Blackhawks’ streak comes to an end in a 3-2 shootout loss to Wild
BY MARK LAZERUS firstname.lastname@example.org January 30, 2013 9:57PM
Minnesota Wild center Matt Cullen (7) skates away after scoring on Chicago Blackhawks goalie Corey Crawford during the shootout in an NHL hockey game Wednesday, Jan. 30, 2013, in St. Paul, Minn. The Wild won 3-2. (AP Photo/Genevieve Ross)
Updated: January 31, 2013 11:18AM
ST. PAUL, Minn. — Staring down a six-game road trip, Blackhawks coach Joel Quenneville echoed winger Marian Hossa’s statement a day earlier — a franchise-record 6-0 start is nice, but they won’t know exactly what they have until this stretch is done.
Well, one game in to the daunting Ice Show trip, we know this much about the Hawks — they’re not unbeatable.
Chicago suffered its first loss of the season Wednesday night, 3-2 in a shootout to the Minnesota Wild. Patrick Sharp had to score on the Hawks’ third try of the shootout to keep it going, but he rang it off the crossbar, dropping the Hawks to 6-0-1. The Hawks had won two of their last three in overtime.
“Those are the tight games that the last three or four games, we found a way to win,” Jonathan Toews said. “We were this close again.”
The Hawks at least earned a point on the strength of its near-perfect penalty-killing unit, which gave up no goals in four power plays — including a 1:23 5-on-3 in the first period and a Sharp penalty in the final two minutes of regulation.
“It’s been huge for us, but No. 1 we’d like to stay out of the box a little more,” Toews said. “But if we happen to be going to the box every once in a while, we’ve got a lot of confidence that if the game is on the line, we can get the job done.”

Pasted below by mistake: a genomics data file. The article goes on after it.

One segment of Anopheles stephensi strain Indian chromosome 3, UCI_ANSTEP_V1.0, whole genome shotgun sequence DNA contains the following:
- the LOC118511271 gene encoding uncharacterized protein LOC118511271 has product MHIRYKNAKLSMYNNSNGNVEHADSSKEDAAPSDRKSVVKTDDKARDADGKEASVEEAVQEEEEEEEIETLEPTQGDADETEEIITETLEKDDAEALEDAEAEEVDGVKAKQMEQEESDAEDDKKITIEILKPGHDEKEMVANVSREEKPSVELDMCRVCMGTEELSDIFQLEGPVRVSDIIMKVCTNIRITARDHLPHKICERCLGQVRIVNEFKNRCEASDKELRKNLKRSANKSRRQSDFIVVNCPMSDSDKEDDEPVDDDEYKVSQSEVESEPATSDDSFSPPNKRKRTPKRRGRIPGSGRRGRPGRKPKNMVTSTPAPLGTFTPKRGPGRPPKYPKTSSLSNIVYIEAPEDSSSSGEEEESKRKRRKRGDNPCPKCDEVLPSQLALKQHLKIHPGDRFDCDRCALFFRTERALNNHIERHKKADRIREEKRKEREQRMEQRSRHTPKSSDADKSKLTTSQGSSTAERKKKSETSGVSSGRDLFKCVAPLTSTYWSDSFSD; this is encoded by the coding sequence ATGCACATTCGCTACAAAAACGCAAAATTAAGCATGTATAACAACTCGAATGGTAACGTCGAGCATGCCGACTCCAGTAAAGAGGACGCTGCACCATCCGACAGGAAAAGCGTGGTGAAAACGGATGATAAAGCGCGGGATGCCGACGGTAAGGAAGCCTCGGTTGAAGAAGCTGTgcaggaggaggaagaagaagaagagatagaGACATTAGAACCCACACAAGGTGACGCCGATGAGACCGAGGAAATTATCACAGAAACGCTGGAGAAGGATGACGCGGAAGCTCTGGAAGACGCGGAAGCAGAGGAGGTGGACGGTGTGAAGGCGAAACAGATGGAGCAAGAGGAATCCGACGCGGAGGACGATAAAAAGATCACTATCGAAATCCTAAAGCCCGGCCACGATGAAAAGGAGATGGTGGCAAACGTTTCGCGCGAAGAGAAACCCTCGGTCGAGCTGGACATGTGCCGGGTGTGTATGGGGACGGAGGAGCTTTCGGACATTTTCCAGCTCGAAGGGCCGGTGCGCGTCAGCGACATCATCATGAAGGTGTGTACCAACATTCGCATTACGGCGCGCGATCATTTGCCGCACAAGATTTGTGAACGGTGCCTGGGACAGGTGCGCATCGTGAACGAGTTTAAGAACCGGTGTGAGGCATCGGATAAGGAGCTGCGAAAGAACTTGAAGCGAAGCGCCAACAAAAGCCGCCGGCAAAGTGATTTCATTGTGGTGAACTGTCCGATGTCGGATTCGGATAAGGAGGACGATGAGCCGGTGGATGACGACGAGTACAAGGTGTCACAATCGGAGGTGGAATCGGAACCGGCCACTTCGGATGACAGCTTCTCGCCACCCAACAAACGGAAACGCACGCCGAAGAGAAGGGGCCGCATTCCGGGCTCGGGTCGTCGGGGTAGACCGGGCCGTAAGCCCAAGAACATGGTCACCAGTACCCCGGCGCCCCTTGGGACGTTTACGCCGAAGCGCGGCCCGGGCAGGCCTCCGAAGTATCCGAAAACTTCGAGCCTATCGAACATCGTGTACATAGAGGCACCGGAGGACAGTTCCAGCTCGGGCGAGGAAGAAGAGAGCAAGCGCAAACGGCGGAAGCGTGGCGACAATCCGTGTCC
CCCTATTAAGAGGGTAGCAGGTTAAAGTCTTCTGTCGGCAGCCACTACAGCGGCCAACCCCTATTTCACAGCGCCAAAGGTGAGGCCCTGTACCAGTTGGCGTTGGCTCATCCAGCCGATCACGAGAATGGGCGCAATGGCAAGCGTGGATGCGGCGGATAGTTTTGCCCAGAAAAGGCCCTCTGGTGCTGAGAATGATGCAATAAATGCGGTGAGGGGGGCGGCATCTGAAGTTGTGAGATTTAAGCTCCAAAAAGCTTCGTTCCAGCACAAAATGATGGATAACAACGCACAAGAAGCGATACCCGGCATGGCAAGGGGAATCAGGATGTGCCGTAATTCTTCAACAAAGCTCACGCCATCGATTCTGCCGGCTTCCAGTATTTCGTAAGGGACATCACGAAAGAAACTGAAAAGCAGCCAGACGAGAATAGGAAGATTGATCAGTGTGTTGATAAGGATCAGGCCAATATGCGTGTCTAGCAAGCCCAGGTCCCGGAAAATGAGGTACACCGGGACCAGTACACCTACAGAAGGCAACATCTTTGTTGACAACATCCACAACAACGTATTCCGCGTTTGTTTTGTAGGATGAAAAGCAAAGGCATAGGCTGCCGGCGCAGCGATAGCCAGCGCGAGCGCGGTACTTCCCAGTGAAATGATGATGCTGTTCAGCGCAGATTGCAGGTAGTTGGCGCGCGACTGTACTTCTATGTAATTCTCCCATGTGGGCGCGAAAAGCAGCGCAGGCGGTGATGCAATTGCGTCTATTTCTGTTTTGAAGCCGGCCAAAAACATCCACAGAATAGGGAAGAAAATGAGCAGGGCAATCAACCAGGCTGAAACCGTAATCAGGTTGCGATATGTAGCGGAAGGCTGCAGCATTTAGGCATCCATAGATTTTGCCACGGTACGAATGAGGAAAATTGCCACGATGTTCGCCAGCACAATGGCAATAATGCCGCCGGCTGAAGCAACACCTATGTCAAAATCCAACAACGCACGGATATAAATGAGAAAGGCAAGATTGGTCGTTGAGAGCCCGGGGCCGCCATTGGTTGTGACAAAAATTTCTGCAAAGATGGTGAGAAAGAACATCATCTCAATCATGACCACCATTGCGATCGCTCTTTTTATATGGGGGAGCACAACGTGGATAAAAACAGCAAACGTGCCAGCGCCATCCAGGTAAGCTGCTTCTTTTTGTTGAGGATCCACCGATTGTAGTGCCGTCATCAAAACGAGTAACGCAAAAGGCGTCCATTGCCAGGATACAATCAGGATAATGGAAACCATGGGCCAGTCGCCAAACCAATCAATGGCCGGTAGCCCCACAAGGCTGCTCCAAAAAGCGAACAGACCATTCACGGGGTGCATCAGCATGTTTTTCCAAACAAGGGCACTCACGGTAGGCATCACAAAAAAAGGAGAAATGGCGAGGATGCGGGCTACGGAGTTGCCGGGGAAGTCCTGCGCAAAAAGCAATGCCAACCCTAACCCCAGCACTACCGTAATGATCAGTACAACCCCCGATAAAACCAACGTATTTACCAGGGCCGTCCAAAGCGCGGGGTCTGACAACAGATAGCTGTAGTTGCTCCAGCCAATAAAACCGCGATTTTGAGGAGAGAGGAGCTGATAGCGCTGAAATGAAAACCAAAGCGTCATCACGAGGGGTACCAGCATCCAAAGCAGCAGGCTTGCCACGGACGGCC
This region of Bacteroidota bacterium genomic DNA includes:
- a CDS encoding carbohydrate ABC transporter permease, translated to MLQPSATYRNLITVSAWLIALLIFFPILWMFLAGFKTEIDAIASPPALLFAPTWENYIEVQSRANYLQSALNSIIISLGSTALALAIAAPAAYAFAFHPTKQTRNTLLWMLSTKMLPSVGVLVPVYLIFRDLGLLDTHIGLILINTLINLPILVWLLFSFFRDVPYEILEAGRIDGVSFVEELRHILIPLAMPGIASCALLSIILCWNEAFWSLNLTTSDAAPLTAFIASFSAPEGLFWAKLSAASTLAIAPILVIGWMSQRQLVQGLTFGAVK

It looked early on like the Hawks’ offensive roll would continue, rallying from an early Matt Cullen goal with two goals in a 91-second span, by Andrew Shaw and Jonathan Toews. But after Toews beat Josh Harding with a soft shot from a sharp angle, Minnesota coach Mike Yeo yanked Harding and replaced him with Backstrom. Harding stormed into the dressing room, slamming his stick against the wall of the tunnel along the way. It’s the second time the Hawks have sent a goaltender into a stick-smashing frenzy, as Phoenix’s Mike Smith did it, too.
But while the Hawks made Harding look silly, Backstrom made the Hawks look human, stopping all 28 shots he faced, including a combined 17 in the third period and overtime, as the Hawks — finally rested after two days off — dominated play.
Corey Crawford was sharp again for the Hawks, stopping 23 shots. But his biggest one came during the biggest sequence of regulation. After Michael Frolik — one of Chicago’s top penalty-killers — went off for boarding, Minnesota had a 1:23 of a 5-on-3 advantage late in the first. But Johnny Oduya blocked a couple shots, and Crawford made a spectacular save, leaping to his right for a diving stop on Pierre-Marc Bouchard.
But the Wild again put up a quick goal — this one 59 seconds into the second period — when Cal Clutterbuck’s redirection got past Crawford.
From there, the goaltenders took over, particularly Backstrom — who got a little help from the crossbar at the end.
“You go to a shootout, anything can happen,” Quenneville said. “There are some good things to take out of it. It’s disappointing not to get the win, but let’s get excited to get back in the ‘W’ column.”